Tutors’ understanding of students’ emotional experiences in assessed, online, collaborative activities

Hilliard, Jake; Kear, Karen; Donelan, Helen and Heaney, Caroline (2020). Tutors’ understanding of students’ emotional experiences in assessed, online, collaborative activities. In: CALRG Annual Conference 2020, 15-17 Jun 2020, Milton Keynes, UK.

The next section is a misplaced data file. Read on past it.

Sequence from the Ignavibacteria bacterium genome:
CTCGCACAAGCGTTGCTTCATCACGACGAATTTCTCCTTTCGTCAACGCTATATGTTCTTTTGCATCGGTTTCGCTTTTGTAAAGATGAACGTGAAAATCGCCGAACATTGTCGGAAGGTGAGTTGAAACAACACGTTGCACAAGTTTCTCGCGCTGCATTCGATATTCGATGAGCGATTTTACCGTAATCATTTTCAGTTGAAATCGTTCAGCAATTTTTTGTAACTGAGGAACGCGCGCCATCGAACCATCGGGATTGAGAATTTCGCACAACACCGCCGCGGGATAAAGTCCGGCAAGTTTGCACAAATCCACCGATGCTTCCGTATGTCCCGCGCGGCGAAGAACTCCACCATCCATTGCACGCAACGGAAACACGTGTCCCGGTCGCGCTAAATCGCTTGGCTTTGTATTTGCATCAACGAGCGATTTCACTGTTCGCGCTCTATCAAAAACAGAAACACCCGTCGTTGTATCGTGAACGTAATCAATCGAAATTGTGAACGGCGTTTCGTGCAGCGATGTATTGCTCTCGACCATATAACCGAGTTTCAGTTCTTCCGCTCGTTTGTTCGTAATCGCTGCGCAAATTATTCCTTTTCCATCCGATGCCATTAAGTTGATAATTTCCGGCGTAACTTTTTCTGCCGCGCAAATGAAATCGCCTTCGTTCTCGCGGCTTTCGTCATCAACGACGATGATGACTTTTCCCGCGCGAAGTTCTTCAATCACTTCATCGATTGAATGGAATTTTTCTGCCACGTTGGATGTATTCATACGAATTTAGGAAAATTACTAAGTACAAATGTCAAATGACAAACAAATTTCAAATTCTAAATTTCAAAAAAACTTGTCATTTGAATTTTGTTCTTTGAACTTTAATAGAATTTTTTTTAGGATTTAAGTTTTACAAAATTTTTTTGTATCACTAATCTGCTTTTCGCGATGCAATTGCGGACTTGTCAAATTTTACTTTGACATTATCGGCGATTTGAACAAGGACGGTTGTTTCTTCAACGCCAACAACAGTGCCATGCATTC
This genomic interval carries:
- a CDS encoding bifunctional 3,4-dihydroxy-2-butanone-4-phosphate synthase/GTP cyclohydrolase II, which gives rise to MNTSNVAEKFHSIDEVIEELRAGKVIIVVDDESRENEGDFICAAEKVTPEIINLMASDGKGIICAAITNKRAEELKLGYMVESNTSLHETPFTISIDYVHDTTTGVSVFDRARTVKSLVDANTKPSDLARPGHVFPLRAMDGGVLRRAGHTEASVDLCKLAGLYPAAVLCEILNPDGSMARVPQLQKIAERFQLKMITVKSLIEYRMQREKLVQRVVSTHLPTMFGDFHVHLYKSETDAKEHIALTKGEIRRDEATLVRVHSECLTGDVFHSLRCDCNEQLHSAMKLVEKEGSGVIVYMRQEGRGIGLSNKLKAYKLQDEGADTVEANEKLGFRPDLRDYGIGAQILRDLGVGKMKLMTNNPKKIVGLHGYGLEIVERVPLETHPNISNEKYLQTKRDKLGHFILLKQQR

Research is increasingly highlighting the importance of students’ emotions in online learning contexts. For instance, emotions in these settings have been found to impact student engagement, learning, and academic achievement. Despite these advances, few studies have investigated how tutors perceive and understand the emotional experiences of the students they teach and support in these learning contexts. Gaining such a perspective would not only allow for a comparison with students’ views, and therefore the extent to which their perspectives align, but also help explore the challenges faced by tutors when attempting to understand students’ emotions in learning settings which can often lack emotional richness (e.g., lack of body language, facial expressions, and gestures). This was thought to be particularly important as previous literature in both face to face settings (Hargreaves, 2000; Hargreaves, 2001) and online learning environments (Cleveland-Innes, 2020; Cleveland-Innes et al, 2019; Lehman, 2006) has highlighted that high-quality teaching and learning depends on basic forms of emotional understanding and awareness between teachers and students. In this study, a qualitative research methodology was used to explore the perspectives of tutors from the UK Open University regarding how they understood students’ emotional experiences when undertaking assessed, online, collaborative activities. Such activities are often found to be highly emotionally charged with students experiencing a diverse range of pleasant and unpleasant emotions (Hilliard et al, 2020; Hilliard et al, 2019). In this presentation, preliminary findings from the study will be reported and practical implications and areas for future research will be discussed.

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